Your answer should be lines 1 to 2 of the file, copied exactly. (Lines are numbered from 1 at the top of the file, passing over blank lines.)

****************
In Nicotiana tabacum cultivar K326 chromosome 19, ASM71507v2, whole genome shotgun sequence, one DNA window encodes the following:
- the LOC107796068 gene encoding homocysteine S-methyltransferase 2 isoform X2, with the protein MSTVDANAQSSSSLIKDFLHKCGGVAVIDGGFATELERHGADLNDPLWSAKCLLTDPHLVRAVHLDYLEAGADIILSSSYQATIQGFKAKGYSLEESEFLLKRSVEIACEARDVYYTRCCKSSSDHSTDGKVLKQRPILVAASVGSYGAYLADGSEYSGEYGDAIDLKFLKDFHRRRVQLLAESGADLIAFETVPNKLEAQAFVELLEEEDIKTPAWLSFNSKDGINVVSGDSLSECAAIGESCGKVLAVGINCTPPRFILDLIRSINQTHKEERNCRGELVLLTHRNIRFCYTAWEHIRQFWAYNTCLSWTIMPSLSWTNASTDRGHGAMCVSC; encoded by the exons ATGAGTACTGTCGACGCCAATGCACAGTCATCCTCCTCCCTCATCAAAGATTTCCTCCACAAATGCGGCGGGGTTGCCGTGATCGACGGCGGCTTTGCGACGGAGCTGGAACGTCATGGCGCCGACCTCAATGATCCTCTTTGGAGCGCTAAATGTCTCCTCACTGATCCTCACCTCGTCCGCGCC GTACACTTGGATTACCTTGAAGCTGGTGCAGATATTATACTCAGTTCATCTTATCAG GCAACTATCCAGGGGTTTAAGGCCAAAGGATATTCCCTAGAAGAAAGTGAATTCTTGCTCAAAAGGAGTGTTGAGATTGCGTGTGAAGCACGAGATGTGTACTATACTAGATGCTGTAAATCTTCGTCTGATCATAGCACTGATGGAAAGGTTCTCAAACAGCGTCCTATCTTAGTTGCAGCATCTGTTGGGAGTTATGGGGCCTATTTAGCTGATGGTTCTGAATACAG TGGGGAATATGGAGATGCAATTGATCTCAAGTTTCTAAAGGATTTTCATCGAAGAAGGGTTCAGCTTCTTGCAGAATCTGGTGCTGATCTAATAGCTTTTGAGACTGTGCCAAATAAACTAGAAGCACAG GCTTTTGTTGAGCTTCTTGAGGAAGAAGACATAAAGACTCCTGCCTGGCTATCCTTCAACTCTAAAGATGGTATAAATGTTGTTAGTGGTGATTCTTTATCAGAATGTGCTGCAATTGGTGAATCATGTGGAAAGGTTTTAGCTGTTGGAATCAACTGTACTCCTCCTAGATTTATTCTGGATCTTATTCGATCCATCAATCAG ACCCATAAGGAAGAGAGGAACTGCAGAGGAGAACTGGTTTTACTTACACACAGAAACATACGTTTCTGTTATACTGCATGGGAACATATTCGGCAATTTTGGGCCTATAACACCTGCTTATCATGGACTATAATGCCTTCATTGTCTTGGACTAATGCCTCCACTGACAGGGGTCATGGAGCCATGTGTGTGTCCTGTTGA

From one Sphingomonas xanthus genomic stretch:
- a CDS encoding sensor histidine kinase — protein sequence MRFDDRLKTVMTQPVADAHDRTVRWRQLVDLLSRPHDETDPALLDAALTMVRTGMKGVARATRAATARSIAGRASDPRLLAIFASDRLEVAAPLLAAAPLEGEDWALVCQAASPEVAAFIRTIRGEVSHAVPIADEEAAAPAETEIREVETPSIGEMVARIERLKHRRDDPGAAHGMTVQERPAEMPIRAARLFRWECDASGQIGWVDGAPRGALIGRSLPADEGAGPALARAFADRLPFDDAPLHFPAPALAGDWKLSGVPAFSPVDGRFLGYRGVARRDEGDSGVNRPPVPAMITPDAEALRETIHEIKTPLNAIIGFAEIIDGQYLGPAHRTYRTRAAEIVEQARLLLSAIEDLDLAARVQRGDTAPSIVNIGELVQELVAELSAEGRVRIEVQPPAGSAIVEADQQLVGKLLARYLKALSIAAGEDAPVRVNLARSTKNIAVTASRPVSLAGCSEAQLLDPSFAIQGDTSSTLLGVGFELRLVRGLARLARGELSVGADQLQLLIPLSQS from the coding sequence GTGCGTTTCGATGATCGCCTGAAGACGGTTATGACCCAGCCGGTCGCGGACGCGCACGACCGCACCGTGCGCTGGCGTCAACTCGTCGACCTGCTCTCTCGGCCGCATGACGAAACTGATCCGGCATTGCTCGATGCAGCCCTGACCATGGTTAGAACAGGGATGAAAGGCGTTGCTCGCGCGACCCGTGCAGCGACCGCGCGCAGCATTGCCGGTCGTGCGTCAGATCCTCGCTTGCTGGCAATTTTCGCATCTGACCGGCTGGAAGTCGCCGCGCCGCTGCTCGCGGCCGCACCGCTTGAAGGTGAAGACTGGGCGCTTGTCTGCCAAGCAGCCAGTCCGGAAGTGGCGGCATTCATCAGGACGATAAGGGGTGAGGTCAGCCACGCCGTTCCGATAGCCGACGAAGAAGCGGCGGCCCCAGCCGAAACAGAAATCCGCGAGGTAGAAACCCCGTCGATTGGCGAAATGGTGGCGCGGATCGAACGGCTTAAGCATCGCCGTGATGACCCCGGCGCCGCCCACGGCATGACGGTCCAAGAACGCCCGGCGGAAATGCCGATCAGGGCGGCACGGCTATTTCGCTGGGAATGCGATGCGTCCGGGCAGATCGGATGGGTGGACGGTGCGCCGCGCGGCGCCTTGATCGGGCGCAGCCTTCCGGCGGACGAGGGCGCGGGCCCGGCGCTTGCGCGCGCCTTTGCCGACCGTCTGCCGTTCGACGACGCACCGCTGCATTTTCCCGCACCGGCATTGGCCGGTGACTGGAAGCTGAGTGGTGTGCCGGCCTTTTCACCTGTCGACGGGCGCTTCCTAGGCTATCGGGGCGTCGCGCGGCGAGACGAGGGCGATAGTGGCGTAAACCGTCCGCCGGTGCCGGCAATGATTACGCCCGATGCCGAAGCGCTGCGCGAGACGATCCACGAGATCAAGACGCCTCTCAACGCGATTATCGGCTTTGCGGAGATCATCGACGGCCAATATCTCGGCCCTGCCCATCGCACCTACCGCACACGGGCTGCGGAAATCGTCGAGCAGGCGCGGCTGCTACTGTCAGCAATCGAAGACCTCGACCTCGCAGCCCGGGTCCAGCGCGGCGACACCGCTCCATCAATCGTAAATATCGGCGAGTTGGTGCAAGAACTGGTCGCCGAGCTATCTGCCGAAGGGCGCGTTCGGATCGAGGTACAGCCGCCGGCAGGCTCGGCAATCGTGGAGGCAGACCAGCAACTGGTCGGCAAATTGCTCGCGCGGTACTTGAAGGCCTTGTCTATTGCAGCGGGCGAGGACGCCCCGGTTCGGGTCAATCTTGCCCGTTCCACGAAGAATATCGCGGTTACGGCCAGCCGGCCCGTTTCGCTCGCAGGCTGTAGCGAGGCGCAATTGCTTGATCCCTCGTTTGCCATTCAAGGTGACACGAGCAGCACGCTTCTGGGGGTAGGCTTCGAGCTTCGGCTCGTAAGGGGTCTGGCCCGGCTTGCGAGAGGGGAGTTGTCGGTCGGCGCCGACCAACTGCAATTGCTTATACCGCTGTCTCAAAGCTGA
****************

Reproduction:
In Nicotiana tabacum cultivar K326 chromosome 19, ASM71507v2, whole genome shotgun sequence, one DNA window encodes the following:
- the LOC107796068 gene encoding homocysteine S-methyltransferase 2 isoform X2, with the protein MSTVDANAQSSSSLIKDFLHKCGGVAVIDGGFATELERHGADLNDPLWSAKCLLTDPHLVRAVHLDYLEAGADIILSSSYQATIQGFKAKGYSLEESEFLLKRSVEIACEARDVYYTRCCKSSSDHSTDGKVLKQRPILVAASVGSYGAYLADGSEYSGEYGDAIDLKFLKDFHRRRVQLLAESGADLIAFETVPNKLEAQAFVELLEEEDIKTPAWLSFNSKDGINVVSGDSLSECAAIGESCGKVLAVGINCTPPRFILDLIRSINQTHKEERNCRGELVLLTHRNIRFCYTAWEHIRQFWAYNTCLSWTIMPSLSWTNASTDRGHGAMCVSC; encoded by the exons ATGAGTACTGTCGACGCCAATGCACAGTCATCCTCCTCCCTCATCAAAGATTTCCTCCACAAATGCGGCGGGGTTGCCGTGATCGACGGCGGCTTTGCGACGGAGCTGGAACGTCATGGCGCCGACCTCAATGATCCTCTTTGGAGCGCTAAATGTCTCCTCACTGATCCTCACCTCGTCCGCGCC GTACACTTGGATTACCTTGAAGCTGGTGCAGATATTATACTCAGTTCATCTTATCAG GCAACTATCCAGGGGTTTAAGGCCAAAGGATATTCCCTAGAAGAAAGTGAATTCTTGCTCAAAAGGAGTGTTGAGATTGCGTGTGAAGCACGAGATGTGTACTATACTAGATGCTGTAAATCTTCGTCTGATCATAGCACTGATGGAAAGGTTCTCAAACAGCGTCCTATCTTAGTTGCAGCATCTGTTGGGAGTTATGGGGCCTATTTAGCTGATGGTTCTGAATACAG TGGGGAATATGGAGATGCAATTGATCTCAAGTTTCTAAAGGATTTTCATCGAAGAAGGGTTCAGCTTCTTGCAGAATCTGGTGCTGATCTAATAGCTTTTGAGACTGTGCCAAATAAACTAGAAGCACAG GCTTTTGTTGAGCTTCTTGAGGAAGAAGACATAAAGACTCCTGCCTGGCTATCCTTCAACTCTAAAGATGGTATAAATGTTGTTAGTGGTGATTCTTTATCAGAATGTGCTGCAATTGGTGAATCATGTGGAAAGGTTTTAGCTGTTGGAATCAACTGTACTCCTCCTAGATTTATTCTGGATCTTATTCGATCCATCAATCAG ACCCATAAGGAAGAGAGGAACTGCAGAGGAGAACTGGTTTTACTTACACACAGAAACATACGTTTCTGTTATACTGCATGGGAACATATTCGGCAATTTTGGGCCTATAACACCTGCTTATCATGGACTATAATGCCTTCATTGTCTTGGACTAATGCCTCCACTGACAGGGGTCATGGAGCCATGTGTGTGTCCTGTTGA